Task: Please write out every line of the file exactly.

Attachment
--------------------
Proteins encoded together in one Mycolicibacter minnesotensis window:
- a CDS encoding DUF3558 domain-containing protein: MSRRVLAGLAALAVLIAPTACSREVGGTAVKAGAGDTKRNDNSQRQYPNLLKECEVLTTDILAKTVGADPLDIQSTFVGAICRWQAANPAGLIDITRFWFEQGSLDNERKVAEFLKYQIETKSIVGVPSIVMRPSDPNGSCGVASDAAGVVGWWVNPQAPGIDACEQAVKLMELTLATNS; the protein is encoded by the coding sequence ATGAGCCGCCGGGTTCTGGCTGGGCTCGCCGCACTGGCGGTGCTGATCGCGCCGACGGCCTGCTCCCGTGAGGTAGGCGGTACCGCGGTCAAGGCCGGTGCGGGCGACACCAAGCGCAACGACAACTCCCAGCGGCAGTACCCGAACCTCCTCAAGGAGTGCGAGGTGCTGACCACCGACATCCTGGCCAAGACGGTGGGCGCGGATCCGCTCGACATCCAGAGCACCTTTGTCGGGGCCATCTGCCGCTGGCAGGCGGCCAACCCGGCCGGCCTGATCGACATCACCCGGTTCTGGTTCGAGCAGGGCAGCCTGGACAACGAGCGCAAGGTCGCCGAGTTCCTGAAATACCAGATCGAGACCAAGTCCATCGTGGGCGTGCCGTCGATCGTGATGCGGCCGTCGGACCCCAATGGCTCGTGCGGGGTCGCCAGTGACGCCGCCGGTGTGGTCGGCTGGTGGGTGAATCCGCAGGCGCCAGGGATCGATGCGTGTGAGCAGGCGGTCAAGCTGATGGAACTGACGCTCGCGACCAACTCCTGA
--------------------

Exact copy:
Proteins encoded together in one Mycolicibacter minnesotensis window:
- a CDS encoding DUF3558 domain-containing protein: MSRRVLAGLAALAVLIAPTACSREVGGTAVKAGAGDTKRNDNSQRQYPNLLKECEVLTTDILAKTVGADPLDIQSTFVGAICRWQAANPAGLIDITRFWFEQGSLDNERKVAEFLKYQIETKSIVGVPSIVMRPSDPNGSCGVASDAAGVVGWWVNPQAPGIDACEQAVKLMELTLATNS; the protein is encoded by the coding sequence ATGAGCCGCCGGGTTCTGGCTGGGCTCGCCGCACTGGCGGTGCTGATCGCGCCGACGGCCTGCTCCCGTGAGGTAGGCGGTACCGCGGTCAAGGCCGGTGCGGGCGACACCAAGCGCAACGACAACTCCCAGCGGCAGTACCCGAACCTCCTCAAGGAGTGCGAGGTGCTGACCACCGACATCCTGGCCAAGACGGTGGGCGCGGATCCGCTCGACATCCAGAGCACCTTTGTCGGGGCCATCTGCCGCTGGCAGGCGGCCAACCCGGCCGGCCTGATCGACATCACCCGGTTCTGGTTCGAGCAGGGCAGCCTGGACAACGAGCGCAAGGTCGCCGAGTTCCTGAAATACCAGATCGAGACCAAGTCCATCGTGGGCGTGCCGTCGATCGTGATGCGGCCGTCGGACCCCAATGGCTCGTGCGGGGTCGCCAGTGACGCCGCCGGTGTGGTCGGCTGGTGGGTGAATCCGCAGGCGCCAGGGATCGATGCGTGTGAGCAGGCGGTCAAGCTGATGGAACTGACGCTCGCGACCAACTCCTGA